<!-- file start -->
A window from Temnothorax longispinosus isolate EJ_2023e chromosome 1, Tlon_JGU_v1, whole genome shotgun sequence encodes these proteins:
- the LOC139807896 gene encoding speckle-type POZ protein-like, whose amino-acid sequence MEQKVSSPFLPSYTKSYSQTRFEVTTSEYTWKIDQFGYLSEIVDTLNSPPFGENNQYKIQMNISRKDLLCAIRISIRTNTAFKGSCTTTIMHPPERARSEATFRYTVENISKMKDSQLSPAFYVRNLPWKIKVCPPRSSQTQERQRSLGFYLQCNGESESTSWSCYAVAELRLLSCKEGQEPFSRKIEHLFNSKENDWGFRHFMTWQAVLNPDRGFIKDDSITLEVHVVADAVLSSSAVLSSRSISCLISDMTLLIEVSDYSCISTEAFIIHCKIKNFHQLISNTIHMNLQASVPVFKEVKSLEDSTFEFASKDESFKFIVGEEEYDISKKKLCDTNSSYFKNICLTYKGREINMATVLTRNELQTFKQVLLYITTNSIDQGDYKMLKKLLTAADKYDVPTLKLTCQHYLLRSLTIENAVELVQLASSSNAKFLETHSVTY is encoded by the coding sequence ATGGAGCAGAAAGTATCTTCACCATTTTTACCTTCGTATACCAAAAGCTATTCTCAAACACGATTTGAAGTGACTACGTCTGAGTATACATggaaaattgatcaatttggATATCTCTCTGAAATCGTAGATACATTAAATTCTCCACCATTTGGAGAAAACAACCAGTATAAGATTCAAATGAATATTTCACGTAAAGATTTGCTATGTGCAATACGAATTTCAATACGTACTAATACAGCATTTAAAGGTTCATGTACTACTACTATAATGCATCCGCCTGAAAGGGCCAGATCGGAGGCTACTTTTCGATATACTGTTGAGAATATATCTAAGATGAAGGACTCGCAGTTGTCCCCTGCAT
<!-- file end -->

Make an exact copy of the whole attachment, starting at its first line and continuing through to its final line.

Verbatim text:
A window from Temnothorax longispinosus isolate EJ_2023e chromosome 1, Tlon_JGU_v1, whole genome shotgun sequence encodes these proteins:
- the LOC139807896 gene encoding speckle-type POZ protein-like, whose amino-acid sequence MEQKVSSPFLPSYTKSYSQTRFEVTTSEYTWKIDQFGYLSEIVDTLNSPPFGENNQYKIQMNISRKDLLCAIRISIRTNTAFKGSCTTTIMHPPERARSEATFRYTVENISKMKDSQLSPAFYVRNLPWKIKVCPPRSSQTQERQRSLGFYLQCNGESESTSWSCYAVAELRLLSCKEGQEPFSRKIEHLFNSKENDWGFRHFMTWQAVLNPDRGFIKDDSITLEVHVVADAVLSSSAVLSSRSISCLISDMTLLIEVSDYSCISTEAFIIHCKIKNFHQLISNTIHMNLQASVPVFKEVKSLEDSTFEFASKDESFKFIVGEEEYDISKKKLCDTNSSYFKNICLTYKGREINMATVLTRNELQTFKQVLLYITTNSIDQGDYKMLKKLLTAADKYDVPTLKLTCQHYLLRSLTIENAVELVQLASSSNAKFLETHSVTY is encoded by the coding sequence ATGGAGCAGAAAGTATCTTCACCATTTTTACCTTCGTATACCAAAAGCTATTCTCAAACACGATTTGAAGTGACTACGTCTGAGTATACATggaaaattgatcaatttggATATCTCTCTGAAATCGTAGATACATTAAATTCTCCACCATTTGGAGAAAACAACCAGTATAAGATTCAAATGAATATTTCACGTAAAGATTTGCTATGTGCAATACGAATTTCAATACGTACTAATACAGCATTTAAAGGTTCATGTACTACTACTATAATGCATCCGCCTGAAAGGGCCAGATCGGAGGCTACTTTTCGATATACTGTTGAGAATATATCTAAGATGAAGGACTCGCAGTTGTCCCCTGCAT